#WirelessSucks: Where do we go from here?

Is Wi-Fi really the problem, or is it getting a bad rap? As wireless becomes more predominant and business critical, it's essential to get to the root of the issue.

#WirelessSucks: Where do we go from here?

“The Wi-Fi doesn’t work.” After speaking to hundreds of customers of all sizes, this is consistently one of the top help desk complaints that I hear. Not surprisingly, this creates a common perception about wireless that is unflattering to say the least.

Some of the time, this is a fair complaint. Wireless is a pervasive technology, and it is difficult to deliver a consistent and reliable experience across the exploding stream of different devices and device types.

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Other times, however, the Wi-Fi network is just getting a bad rap. It is guilty by association—i.e an easy target for people to blame when other issues might be at play. In fact, all of the following issues could impact network connectivity, casting a pall over the wireless experience:

  • Devices: OS, device type, driver version, location of the device, roaming behavior, custom device configuration, etc. 
  • Wired: DHCP, DNS or authentication issues; WAN connectivity (e.g., limited bandwidth, high latency or packet loss); misconfigured LAN switches
  • Wireless: Limited throughput, noise or interference, heavy load, coverage holes 

When hundreds or thousands of devices are on a single network, it can be quite daunting to figure out which issue is causing a problem in your environment—especially when some of these problems are temporal in nature. By the time an engineer is on site, the problem may no longer exist (and it can be difficult or impossible to reproduce).

Assuming the problem can be easily identified, the next step is remediation. What is the best course of action to get users back on track—and prevent the problem from happening again in the future? What if it is happening across all devices of a certain type or with a certain OS?

A new approach needed to handle Wi-Fi problems

In today’s smart device era, where Wi-Fi is business critical and the number of wireless users is growing exponentially, a new paradigm is required to proactively identify problems and remediate them quickly and cost effectively. The old world of reacting to complaints and sifting through event logs and data dumps won’t cut it anymore.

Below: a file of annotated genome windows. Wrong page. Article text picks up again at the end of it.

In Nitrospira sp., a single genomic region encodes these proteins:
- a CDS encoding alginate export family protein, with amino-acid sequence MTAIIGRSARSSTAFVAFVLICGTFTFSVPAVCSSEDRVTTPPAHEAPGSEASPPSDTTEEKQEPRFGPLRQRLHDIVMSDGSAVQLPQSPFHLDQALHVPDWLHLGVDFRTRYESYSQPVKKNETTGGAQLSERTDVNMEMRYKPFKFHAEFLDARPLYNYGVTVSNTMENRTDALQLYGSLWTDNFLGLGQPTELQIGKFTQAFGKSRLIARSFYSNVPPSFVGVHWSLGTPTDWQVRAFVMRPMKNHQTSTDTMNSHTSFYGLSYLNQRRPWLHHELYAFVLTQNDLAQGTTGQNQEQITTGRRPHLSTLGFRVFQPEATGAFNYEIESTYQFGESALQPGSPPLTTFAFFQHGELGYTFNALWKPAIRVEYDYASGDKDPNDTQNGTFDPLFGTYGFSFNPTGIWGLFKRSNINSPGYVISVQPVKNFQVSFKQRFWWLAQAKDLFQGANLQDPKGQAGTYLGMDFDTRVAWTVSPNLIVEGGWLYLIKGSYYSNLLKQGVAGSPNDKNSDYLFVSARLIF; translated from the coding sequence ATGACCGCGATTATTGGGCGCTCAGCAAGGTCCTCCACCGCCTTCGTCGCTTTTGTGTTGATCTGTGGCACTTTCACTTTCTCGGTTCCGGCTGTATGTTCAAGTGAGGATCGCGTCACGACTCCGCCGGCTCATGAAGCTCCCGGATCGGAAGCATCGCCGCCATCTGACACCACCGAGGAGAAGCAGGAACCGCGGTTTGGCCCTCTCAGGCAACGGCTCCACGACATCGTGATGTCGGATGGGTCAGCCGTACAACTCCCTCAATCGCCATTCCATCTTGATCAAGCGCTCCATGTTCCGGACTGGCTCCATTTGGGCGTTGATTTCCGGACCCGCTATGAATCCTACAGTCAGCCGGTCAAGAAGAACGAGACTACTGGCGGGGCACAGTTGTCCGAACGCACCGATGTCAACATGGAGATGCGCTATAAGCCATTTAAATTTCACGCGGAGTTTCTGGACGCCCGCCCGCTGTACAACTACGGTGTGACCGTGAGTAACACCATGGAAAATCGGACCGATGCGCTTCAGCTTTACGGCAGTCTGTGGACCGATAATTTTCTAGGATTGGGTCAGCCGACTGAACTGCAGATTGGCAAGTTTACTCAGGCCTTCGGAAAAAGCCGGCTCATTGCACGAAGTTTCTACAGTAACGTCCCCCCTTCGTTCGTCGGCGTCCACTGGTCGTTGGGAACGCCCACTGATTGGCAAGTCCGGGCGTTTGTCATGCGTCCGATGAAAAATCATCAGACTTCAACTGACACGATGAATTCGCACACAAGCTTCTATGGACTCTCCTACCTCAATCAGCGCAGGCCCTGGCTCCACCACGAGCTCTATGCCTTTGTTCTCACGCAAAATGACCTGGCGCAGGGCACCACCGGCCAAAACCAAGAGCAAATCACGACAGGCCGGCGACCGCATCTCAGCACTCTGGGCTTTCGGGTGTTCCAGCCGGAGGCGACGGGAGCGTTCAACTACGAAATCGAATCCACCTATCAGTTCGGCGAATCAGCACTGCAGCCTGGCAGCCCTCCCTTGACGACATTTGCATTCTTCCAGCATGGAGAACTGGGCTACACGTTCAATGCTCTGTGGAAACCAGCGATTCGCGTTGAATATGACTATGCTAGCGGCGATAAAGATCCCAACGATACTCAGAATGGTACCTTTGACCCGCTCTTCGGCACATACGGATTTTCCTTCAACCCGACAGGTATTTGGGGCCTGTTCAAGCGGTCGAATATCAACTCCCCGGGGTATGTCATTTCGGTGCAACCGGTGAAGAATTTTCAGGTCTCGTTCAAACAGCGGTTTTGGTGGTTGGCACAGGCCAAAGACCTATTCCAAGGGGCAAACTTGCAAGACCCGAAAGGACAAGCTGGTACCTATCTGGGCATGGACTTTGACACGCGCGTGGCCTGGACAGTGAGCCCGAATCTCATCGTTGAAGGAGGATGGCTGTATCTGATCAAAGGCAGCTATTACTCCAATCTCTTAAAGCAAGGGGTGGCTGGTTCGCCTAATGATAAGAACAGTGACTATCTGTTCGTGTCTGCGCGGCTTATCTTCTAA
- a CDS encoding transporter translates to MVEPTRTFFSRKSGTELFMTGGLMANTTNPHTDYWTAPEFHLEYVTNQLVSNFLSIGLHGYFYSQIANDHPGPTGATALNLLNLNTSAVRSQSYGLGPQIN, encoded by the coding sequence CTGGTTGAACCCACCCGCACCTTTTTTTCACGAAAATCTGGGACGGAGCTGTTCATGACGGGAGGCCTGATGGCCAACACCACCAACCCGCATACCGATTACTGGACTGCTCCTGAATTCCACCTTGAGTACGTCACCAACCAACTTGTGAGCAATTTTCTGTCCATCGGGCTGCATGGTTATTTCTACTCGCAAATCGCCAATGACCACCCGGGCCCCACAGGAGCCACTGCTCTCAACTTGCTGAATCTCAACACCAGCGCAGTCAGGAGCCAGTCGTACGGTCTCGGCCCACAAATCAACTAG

Fortunately, this can be achieved today with the following components:

  • Monitoring networks at a service level and not with basic stats
  • Real-time visibility and deep visibility into the state machines of every wireless user
  • A cloud infrastructure to store and analyze real-time state information and aggregate it to the highest level of commonality
  • Machine learning to automate key operational tasks, such as event correlation and packet captures
  • Predictive recommendations for quick remediation of existing problems (and to avoid of future problems)

In future blog posts, I will drill down into each of the above areas.

Wi-Fi isn’t new. But how we use and deliver Wi-Fi is very different than a decade ago. The opportunity to leverage the new cloud infrastructures presents a real opportunity to dramatically simplify wireless operations. I hope to provide insight into how you can use the latest wireless, cloud and machine learning technologies to your advantage, ensuring amazing user experiences with a lot fewer IT headaches.

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Copyright © 2016 IDG Communications, Inc.

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